#MyMalaysiaMyHome: My Malaysia My Home
Updated: Jan 28, 2019
The fun thing about making friends from all races and religions is that you get to learn and broaden your knowledge on other cultures. I love how respectful Malaysians are with our multicultural country and how we always show interest in one another, despite the occasional sensations made by some.
I don’t think it’s just important. It’s vital! It’s how you build human relationships; if you don’t respect other beliefs (any kind of beliefs) you are disrespecting the whole being.
I want to share one incident that happened recently and I learned something from it. It is about bak kut teh.
One morning at the office pantry, we went to fill up our bottles with Cuckoo Water as usual. It is our favourite water because it has a lot of benefits. You can read about it here. But… one of the real reasons we like it is… look at this picture ^__^ ...
The Handsome man as duta for this water.
Ha ha, I’m just kidding. Don’t take it too seriously. Okay, now back to our topic. While waiting for my turn to fill up my bottle, I saw Ivy wash vegetables for her lunch during her break. She is vegetarian. Most of the Chinese in my office are vegetarians, which means they don't eat meat, only vegetables. She wanted to make bak kut teh soup for lunch and I asked her for the recipe. Ivy showed it to me. It has vegetarian lamb, which is made of mushrooms (surprisingly, it has a Halal certification), and herbs listed on it. The herbs in question were white peppercorns, dang gui (ginseng), chuan xiong (Ligusticum striatum), star anise, cinnamon, yuk zhu (Polygonatum Root) and licorice roots.
Time passed by really quickly that day….
Suddenly I smelled something aromatic. I went to the pantry and saw Ivy's cooked bak kut teh. The smell was made even nicer with the herbs. Ivy not at the pantry at the time.
Then, Kak Gee said to me, “We can’t use this rice cooker anymore!”
She was really upset.
And I asked her, “Why?”
“Because Ivy cooked bak kut teh. It has pork.”
I really surprised! And then I calmly said to her, “That's not true. Ivy is vegetarian. There is no pork, there're only herbs, Kak Gee.”
“No, it still has pork even though it has veggies, because it is bak kut teh.” She adamantly denied what I had just said.
I didn't want to argue anymore, because I was also not sure which was correct. On our way to lunch, I told Jane what happened at the pantry.
She was really upset with Kak Gee. Jane explained to me that bak kut teh is commonly known as a pork rib dish that is cooked in broth, and that it is popularly served in Malaysia and Singapore. But vegetarian bak kut teh is definitely different from the actual meaty bak kut teh. Without all of the meats, it isn't oily at all. That, and the soup is very aromatic because of all the herbs. Bak kut teh is only the name which is translated as bak = meat, kut = bone, teh = soup.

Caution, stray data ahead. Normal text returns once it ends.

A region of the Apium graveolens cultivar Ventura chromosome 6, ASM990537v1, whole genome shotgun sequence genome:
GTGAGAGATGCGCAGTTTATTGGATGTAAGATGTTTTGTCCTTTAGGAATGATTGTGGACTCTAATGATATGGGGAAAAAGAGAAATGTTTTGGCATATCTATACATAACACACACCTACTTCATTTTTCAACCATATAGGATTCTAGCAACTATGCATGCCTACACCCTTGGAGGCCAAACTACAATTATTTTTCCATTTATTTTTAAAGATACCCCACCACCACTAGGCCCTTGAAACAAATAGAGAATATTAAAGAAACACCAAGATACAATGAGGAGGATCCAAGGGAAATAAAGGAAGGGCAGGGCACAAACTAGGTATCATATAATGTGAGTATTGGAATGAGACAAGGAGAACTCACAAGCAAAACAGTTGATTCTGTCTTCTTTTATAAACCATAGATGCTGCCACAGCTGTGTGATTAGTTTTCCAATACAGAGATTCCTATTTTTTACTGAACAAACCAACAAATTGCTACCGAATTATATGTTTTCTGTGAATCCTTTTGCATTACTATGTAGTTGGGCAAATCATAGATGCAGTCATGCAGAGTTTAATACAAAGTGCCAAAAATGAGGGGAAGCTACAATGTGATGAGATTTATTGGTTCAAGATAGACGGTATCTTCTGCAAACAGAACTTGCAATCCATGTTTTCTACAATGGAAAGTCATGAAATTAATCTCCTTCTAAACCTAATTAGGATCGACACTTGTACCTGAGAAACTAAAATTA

“We respect your religion. We know it is sensitive issue, so we will not bring it to the office. If we can respect your religion, why can’t you respect our religion? We all know that’s a big sin for all of you,” Jane said disappointedly.
We were truly sorry to her.
After lunch, I went back to my table to continue my work. Suddenly, Ivy came to me with tears in her eyes.
“Fatin…” said Ivy.
“Oh, Ivy, why? What happened to you?”
“They said I need to bring the rice cooker home because I cooked bak kut teh,” she said sadly.
I asked Ivy, “Ivy, listen, did you put pork in the rice cooker?”
“No, I didn’t put it. I know it is a big sin. I don't even dare to bring it to the office.”
“Yes, Ivy, I know that. If you didn’t put it, it’s okay. Just leave it, no need to bring it home. Okay? Full stop. No need to think anymore.” I gave her a smile to calm her.
For those who are still not sure about bak kut teh, I found an article that might help you understand more about bak kut teh. <— You can click it and judge for yourself.
Actually, if you aren't sure about something, don't act like you know everything about it. Gather all the information needed until you sure about it. Show the evidence, so that you can be confident in it.
The Holy Quran tells us to respect other religions
Islam is a religion of peace. In the times of Islamic glory, Muslims and non-Muslims used to live together in peace and harmony under the Islamic states. Muslims follow the Holy Quran for divine principles to achieve salvation.
Muslims strictly adhere to the laws and regulations laid down by ALLAH Almighty. The moral duty of a Muslim is not limited to his family; he also has duties to his neighbors, the society he lives in and the Muslim Ummah.
The holy Quran is a not an anti-Jewish or anti-Christian book; it came from ALLAH to correct the corruption done to previous Divine revelations. Islam is not a new religion; in fact, all the Prophets of Allah came to give the same teachings of Islam.
Muslims don’t despise non-Muslims and cannot misbehave with them for no reason. Allah says in the Quran:
“Allah does not forbid you to be just and righteous towards those who did not go into battle against you (over matters of faith), and did not expel you from your homes. Deal with them justly. Allah loves those who are just.” The Holy Quran, Chapter 60, Verse 8.
It is very clearly mentioned here that Allah doesn’t forbid us to be kind and just to non-Muslims. It is also mentioned in the Quran that there is no compulsion in religion.
“Let there be no compulsion in religion: Truth stands out clear from Error: whoever rejects evil and believes in God hath grasped the most trustworthy hand- hold that never breaks. And God heareth and knoweth all things.” The Holy Quran, Chapter 2, Verse 256.
There is no compulsion in Islam; a person has his own will if he wants to believe in Islam or otherwise. Islam is a blessing to Mankind.
We live in a harmonious country and please let it remain that way. #MyMalaysiaMyHome